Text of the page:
I have seen people afraid to voice their thoughts and opinions for fear of saying the wrong thing. Anxieties keep them isolated. Being damned for your truth is one thing, but being damned for a misunderstanding is quite another. I’m an over-explainer, so trust me … I know where you’re coming from. All I can really do is to reiterate that patience and kindness tend to win the day. If you can demonstrate good faith, a willingness to listen, and an ability to accept that some people are different to you, most folks will appreciate and welcome you.
And if you’re on the other side of the fence – if you’ve spotted somebody who seems to be struggling, and if you have the spoons for it – actively reach out to them. Notice the kind of things they like. Be a cheerleader and a commiserator. Drop them a comment now and then so they know people can actually see them. These things matter.
3. Finally, make sure you Recognise Your Limits
We are not all care-givers; we do not all have the time or the energy or the resources to deal with difficult things. Reaching out to someone new can take a lot out of you, and sometimes there’s more baggage to handle than you’d bargained for.
That’s okay. Care for others requires self-care too.
It’s important to be aware of what you are able to offer and what you need to protect. A personal example: having lost a friend to exhaust fumes and a rubber hose, I find it pretty hard to contemplate getting close to somebody else with suicidal tendencies. Those kinds of wounds stay fresh.
Does that mean pushing away people in need? I’d like to think not. Help where you can, for sure, but your decision to show kindness and inclusivity does not demand a lifetime of commitment and responsibility. We are not, cannot, and should not be the sole life-line for people. We all need to reach out sometimes, and this is where the community plays its part.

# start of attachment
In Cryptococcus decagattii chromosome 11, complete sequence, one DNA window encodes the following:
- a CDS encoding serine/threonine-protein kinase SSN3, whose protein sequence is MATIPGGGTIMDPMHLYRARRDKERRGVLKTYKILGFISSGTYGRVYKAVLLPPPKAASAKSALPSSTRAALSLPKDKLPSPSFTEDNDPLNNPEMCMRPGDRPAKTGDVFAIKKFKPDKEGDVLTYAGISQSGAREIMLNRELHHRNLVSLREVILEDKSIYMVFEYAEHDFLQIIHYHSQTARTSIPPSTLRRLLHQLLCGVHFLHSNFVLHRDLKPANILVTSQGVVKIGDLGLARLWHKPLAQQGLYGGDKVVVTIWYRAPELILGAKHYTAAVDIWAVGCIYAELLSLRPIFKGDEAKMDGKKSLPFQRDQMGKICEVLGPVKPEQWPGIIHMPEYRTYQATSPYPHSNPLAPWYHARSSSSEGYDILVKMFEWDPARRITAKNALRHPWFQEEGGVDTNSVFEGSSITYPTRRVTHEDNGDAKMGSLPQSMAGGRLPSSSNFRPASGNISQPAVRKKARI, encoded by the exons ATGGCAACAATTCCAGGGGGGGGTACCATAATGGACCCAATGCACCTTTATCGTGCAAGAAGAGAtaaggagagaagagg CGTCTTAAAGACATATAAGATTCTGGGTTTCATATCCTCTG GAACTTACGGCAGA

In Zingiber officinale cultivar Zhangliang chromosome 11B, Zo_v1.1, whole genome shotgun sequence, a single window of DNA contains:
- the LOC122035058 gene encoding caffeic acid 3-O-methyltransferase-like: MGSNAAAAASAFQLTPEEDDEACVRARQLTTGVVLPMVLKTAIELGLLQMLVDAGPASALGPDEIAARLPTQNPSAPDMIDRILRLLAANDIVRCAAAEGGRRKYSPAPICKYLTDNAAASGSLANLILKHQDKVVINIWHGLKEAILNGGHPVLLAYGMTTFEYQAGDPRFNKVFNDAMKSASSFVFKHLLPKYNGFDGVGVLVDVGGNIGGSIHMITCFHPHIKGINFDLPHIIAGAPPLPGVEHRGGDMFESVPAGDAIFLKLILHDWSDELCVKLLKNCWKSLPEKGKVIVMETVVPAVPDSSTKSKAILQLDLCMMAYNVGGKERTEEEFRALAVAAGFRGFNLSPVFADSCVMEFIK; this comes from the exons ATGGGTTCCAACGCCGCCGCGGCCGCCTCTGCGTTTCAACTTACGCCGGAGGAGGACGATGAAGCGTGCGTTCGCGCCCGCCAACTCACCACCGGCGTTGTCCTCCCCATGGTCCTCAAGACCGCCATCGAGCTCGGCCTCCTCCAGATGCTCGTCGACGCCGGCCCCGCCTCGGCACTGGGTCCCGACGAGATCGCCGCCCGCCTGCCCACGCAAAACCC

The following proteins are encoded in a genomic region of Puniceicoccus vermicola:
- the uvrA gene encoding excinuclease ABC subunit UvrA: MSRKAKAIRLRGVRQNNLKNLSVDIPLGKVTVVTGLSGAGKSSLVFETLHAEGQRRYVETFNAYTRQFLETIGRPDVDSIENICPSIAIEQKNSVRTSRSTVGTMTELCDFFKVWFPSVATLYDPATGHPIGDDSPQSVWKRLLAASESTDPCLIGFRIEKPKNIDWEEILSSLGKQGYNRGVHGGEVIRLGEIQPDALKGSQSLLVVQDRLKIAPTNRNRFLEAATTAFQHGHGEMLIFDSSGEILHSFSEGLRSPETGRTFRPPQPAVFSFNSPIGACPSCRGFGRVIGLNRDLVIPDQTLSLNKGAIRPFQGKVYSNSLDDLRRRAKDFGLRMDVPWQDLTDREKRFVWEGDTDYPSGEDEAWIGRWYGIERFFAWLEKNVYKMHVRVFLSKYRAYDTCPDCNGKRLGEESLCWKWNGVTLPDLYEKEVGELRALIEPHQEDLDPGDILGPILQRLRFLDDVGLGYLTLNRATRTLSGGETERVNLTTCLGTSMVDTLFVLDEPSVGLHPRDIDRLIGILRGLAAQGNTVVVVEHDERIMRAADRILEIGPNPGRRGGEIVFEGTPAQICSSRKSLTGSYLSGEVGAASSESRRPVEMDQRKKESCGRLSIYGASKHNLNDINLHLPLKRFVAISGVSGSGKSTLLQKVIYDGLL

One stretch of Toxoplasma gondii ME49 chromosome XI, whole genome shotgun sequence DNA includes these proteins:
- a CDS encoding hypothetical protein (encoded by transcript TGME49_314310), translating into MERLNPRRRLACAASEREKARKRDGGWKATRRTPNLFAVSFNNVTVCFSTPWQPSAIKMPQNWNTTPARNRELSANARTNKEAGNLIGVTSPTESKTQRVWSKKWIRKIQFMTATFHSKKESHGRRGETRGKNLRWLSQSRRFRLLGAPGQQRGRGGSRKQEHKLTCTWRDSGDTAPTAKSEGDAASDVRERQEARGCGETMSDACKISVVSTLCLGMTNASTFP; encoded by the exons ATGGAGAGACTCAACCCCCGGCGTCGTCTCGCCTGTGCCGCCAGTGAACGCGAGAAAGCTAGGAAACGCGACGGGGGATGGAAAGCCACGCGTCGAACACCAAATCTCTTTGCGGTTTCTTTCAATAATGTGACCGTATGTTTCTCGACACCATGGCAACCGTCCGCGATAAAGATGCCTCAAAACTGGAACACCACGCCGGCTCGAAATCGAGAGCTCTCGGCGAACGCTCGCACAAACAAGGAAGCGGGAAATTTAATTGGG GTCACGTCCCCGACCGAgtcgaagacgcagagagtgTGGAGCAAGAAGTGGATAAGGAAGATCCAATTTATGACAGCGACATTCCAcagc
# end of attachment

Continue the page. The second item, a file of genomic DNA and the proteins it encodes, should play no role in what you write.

Friends, family, support groups, doctors, charities – there are support structures out there. However you are suffering, whatever side of the isolation gap you find yourself on, there are multiple resources available to help. Here are a few of them:
I’ve barely skimmed the surface. Part of me wants to dive much deeper, but I’ve taken up enough of your time, and far too much of my own. (Editing deadlines are coming up fast.)
It felt important to try to capture some of this though, to recall my own experiences, to think about the people I’ve seen hurting through the years – and a few people I’ve been able to help in some way. I know that there’s not much we can do on the big scale, but it really does feel to me that these small acts of kindness add up. Those lives that we touch matter. Every lost person we find and bring into the fold is a little stronger, a little happier, a little healthier for it. Society is people, when all is said and done. Every one of us contribute to it. If we want to see a brighter future, we have to light the way.
Now get out there, you beautiful bastard, and help us make a new world.
*And please note, this is not purely on the individual level. Zooming out for a moment, we find whole swathes of our society demonised, excluded, belittled, slandered or made mockery of. Racism, homophobia and misogyny are still very much rampant in Britain—championed in fact, by our Government and our Press. Every marginalised group suffers that same chipping away, that same sense of resentment. When we hurt them, we hurt ourselves. We should be better than that.
**I am emphatically not religious; this just seems the most apposite word. For me, the sense of my life as Hell was potent in my younger days. Vividly so. I couldn’t imagine a future where I wasn’t living in constant fear of those around me. I couldn’t imagine having a true friend. I couldn’t imagine being in a romantic relationship, let alone the fulfillment I’ve found as a husband and father. For clarity, I don’t think of ‘salvation’ as being the bestowed gift of any one individual; more as a sense of freedom discovered. Release from a mental prison into a world of possibility. That takes time, trust, and the small actions of many different people.
***This applies to our online existence but let’s just take this out of the pandemic context for a moment and remember the world as it was. As it will be. You know, when we’re allowed to meet up in meat-space again. Same thing.
****This is not meant as some kind of judgement; we all have blind spots, and I’m certainly no exception. Active inclusion is about more than just spotting the person who’s struggling; it means making the extra effort to find our blind-spots, to recognise the absences, and to make things as welcoming as possible for everybody. There can be no diversity when whole swathes of people go unseen. We can always find ways to be more accessible, and we should. It benefits us all.
Self-reflection can be a useful tool for fixing family relationships. I explore it a little in It ain’t what you say.